The University of Saskatchewan had established a separate College of Education in 1928, open to students with undergraduate degrees. It prepared students to teach in high schools and collegiates, and also undertook research in education. The college did not offer training in elementary education until 1952.
In 1964 the Department of Education and the University of Saskatchewan agreed to integrate the Saskatoon and Regina teacher's colleges with the university's College of Education. Classes continued in the building at 1030 Avenue A North, now called the University of Saskatchewan Avenue A campus. A new building was constructed on the university campus, opened in the spring on 1970. In 1986 the original Saskatoon Teachers College building was renamed the E.A. Davies building in honor of Fred Davies, a pioneer of technical education in Saskatchewan.
Noted teachers and students
- Henry Bonli (1927–2011), artist
- Ernest Julian "Ernie" Cole (1916–2000), politician
- Reta Cowley (1910–2004), artist
- Arnold Feusi (1912–1998), politician
- Allan Ray Guy (born 1926), politician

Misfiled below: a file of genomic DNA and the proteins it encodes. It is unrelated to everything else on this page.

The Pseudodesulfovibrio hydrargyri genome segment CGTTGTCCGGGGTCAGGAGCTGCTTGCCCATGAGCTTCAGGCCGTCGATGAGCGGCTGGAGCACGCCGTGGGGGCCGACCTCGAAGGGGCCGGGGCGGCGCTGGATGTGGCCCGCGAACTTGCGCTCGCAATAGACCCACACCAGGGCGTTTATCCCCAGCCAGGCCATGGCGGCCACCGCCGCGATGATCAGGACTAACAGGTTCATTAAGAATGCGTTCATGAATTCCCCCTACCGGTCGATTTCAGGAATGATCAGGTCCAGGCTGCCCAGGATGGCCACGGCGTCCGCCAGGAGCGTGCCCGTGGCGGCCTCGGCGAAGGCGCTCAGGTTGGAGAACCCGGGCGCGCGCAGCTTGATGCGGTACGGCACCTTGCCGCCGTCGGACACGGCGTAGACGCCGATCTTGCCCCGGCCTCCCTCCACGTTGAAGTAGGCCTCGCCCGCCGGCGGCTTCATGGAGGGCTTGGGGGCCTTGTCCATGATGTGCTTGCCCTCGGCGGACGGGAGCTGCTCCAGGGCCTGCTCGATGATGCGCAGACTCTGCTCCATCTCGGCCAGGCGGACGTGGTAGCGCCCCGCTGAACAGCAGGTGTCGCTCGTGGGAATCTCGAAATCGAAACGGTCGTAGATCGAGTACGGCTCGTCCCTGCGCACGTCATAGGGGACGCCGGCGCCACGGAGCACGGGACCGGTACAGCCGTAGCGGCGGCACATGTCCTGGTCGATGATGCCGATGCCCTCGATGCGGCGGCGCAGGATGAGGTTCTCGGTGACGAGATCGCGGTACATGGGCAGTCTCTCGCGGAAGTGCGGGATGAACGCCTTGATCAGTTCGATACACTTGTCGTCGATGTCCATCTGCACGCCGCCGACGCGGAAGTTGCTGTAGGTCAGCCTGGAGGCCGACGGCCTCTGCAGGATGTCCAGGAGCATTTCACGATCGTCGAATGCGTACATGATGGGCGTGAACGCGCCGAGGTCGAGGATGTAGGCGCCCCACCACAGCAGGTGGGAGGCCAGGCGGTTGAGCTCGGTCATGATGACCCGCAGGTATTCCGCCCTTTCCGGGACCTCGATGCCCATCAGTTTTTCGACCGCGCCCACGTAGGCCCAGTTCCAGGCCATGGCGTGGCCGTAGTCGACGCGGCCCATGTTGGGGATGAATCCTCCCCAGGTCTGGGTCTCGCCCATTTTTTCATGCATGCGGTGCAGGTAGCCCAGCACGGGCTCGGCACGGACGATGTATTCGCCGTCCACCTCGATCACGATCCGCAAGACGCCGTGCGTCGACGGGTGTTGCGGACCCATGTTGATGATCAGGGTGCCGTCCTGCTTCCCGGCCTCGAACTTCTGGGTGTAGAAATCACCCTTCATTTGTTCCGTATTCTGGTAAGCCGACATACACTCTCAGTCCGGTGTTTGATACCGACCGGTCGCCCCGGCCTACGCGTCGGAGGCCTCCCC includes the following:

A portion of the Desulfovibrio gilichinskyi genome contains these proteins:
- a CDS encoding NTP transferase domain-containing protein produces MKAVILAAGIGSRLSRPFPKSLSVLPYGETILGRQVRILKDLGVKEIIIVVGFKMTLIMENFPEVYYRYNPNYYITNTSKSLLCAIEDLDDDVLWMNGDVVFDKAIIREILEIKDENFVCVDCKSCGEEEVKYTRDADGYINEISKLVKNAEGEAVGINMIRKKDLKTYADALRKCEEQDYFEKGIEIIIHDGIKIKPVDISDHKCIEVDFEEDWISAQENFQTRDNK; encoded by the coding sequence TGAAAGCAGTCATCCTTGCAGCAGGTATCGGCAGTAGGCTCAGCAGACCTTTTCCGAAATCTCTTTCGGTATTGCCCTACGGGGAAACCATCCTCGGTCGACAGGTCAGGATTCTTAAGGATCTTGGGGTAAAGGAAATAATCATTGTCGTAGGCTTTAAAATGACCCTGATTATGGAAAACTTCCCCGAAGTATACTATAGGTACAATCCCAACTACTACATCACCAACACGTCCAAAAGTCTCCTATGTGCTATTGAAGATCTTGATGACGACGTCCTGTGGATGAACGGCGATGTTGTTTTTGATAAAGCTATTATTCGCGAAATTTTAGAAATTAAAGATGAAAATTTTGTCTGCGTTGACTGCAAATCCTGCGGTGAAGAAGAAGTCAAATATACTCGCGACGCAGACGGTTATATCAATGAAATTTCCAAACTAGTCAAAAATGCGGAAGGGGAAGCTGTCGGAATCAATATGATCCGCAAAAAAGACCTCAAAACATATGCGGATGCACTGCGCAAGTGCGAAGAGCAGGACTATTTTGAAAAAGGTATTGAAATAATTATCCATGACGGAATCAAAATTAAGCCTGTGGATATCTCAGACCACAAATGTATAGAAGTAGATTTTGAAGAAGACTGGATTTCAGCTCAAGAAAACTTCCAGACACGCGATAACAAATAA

- Herschel Lee Howell (1912–1990), politician
- Ben Klassen (1918–1993), white supremacist
- Roy Knight (1891–1971), politician
- Olga Kotelko (1919–2014), nonagenarian athlete
- Miro Kwasnica (born 1935), politician
- Al Matsalla (born 1926), politician
- J. D. McAskill (1908–1994), politician
- Ray Meiklejohn (born 1935), politician
- John Sproule Mills (1887–1972), politician
- Wynona Mulcaster (born 1915), artist
- Wesley Albert Robbins (1916–2008), politician
- Otto Rogers (born 1935), artist
- Herman Rolfes (born 1936), politician
- John Henry Sturdy (1893–1966), politician
- Clarence George Willis (1907–1984), politician
- ^ The term "Normal" referred to the understanding that public schooling should be standardized to follow a government-approved model, and therefore the teachers had to be "normalized".